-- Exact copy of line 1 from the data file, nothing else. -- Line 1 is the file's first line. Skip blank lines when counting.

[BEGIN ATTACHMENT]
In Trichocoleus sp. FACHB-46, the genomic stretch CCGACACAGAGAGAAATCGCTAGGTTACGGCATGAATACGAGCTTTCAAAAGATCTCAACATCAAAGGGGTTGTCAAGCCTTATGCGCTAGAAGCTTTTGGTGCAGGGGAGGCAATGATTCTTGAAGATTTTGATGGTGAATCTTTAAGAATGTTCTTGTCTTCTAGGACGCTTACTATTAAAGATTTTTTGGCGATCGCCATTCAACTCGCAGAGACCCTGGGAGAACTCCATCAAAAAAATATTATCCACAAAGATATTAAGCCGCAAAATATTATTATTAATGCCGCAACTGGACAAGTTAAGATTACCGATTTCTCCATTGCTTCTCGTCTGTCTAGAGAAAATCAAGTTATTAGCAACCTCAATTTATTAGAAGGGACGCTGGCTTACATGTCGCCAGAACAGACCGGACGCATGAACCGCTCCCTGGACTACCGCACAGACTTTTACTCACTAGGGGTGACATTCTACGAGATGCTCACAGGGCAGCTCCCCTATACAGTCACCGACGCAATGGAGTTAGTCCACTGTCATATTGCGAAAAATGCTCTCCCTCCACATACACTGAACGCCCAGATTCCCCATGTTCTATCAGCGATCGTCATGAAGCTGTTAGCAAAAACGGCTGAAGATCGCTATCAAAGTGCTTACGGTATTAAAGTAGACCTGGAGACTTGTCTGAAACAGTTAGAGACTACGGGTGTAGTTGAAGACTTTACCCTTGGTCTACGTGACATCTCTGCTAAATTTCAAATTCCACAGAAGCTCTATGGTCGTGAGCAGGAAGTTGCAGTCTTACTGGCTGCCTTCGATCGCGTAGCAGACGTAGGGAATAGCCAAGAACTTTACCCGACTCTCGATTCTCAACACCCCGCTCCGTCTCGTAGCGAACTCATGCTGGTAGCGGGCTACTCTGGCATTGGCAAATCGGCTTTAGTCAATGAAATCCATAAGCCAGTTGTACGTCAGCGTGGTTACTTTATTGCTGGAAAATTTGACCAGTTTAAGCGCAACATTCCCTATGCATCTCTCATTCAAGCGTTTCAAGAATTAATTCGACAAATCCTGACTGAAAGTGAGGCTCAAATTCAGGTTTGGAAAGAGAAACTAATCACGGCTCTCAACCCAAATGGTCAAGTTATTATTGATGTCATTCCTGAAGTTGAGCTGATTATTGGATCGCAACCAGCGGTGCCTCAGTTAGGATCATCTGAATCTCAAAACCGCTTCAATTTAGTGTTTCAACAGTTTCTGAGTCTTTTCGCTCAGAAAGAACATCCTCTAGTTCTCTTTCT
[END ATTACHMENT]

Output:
In Trichocoleus sp. FACHB-46, the genomic stretch CCGACACAGAGAGAAATCGCTAGGTTACGGCATGAATACGAGCTTTCAAAAGATCTCAACATCAAAGGGGTTGTCAAGCCTTATGCGCTAGAAGCTTTTGGTGCAGGGGAGGCAATGATTCTTGAAGATTTTGATGGTGAATCTTTAAGAATGTTCTTGTCTTCTAGGACGCTTACTATTAAAGATTTTTTGGCGATCGCCATTCAACTCGCAGAGACCCTGGGAGAACTCCATCAAAAAAATATTATCCACAAAGATATTAAGCCGCAAAATATTATTATTAATGCCGCAACTGGACAAGTTAAGATTACCGATTTCTCCATTGCTTCTCGTCTGTCTAGAGAAAATCAAGTTATTAGCAACCTCAATTTATTAGAAGGGACGCTGGCTTACATGTCGCCAGAACAGACCGGACGCATGAACCGCTCCCTGGACTACCGCACAGACTTTTACTCACTAGGGGTGACATTCTACGAGATGCTCACAGGGCAGCTCCCCTATACAGTCACCGACGCAATGGAGTTAGTCCACTGTCATATTGCGAAAAATGCTCTCCCTCCACATACACTGAACGCCCAGATTCCCCATGTTCTATCAGCGATCGTCATGAAGCTGTTAGCAAAAACGGCTGAAGATCGCTATCAAAGTGCTTACGGTATTAAAGTAGACCTGGAGACTTGTCTGAAACAGTTAGAGACTACGGGTGTAGTTGAAGACTTTACCCTTGGTCTACGTGACATCTCTGCTAAATTTCAAATTCCACAGAAGCTCTATGGTCGTGAGCAGGAAGTTGCAGTCTTACTGGCTGCCTTCGATCGCGTAGCAGACGTAGGGAATAGCCAAGAACTTTACCCGACTCTCGATTCTCAACACCCCGCTCCGTCTCGTAGCGAACTCATGCTGGTAGCGGGCTACTCTGGCATTGGCAAATCGGCTTTAGTCAATGAAATCCATAAGCCAGTTGTACGTCAGCGTGGTTACTTTATTGCTGGAAAATTTGACCAGTTTAAGCGCAACATTCCCTATGCATCTCTCATTCAAGCGTTTCAAGAATTAATTCGACAAATCCTGACTGAAAGTGAGGCTCAAATTCAGGTTTGGAAAGAGAAACTAATCACGGCTCTCAACCCAAATGGTCAAGTTATTATTGATGTCATTCCTGAAGTTGAGCTGATTATTGGATCGCAACCAGCGGTGCCTCAGTTAGGATCATCTGAATCTCAAAACCGCTTCAATTTAGTGTTTCAACAGTTTCTGAGTCTTTTCGCTCAGAAAGAACATCCTCTAGTTCTCTTTCT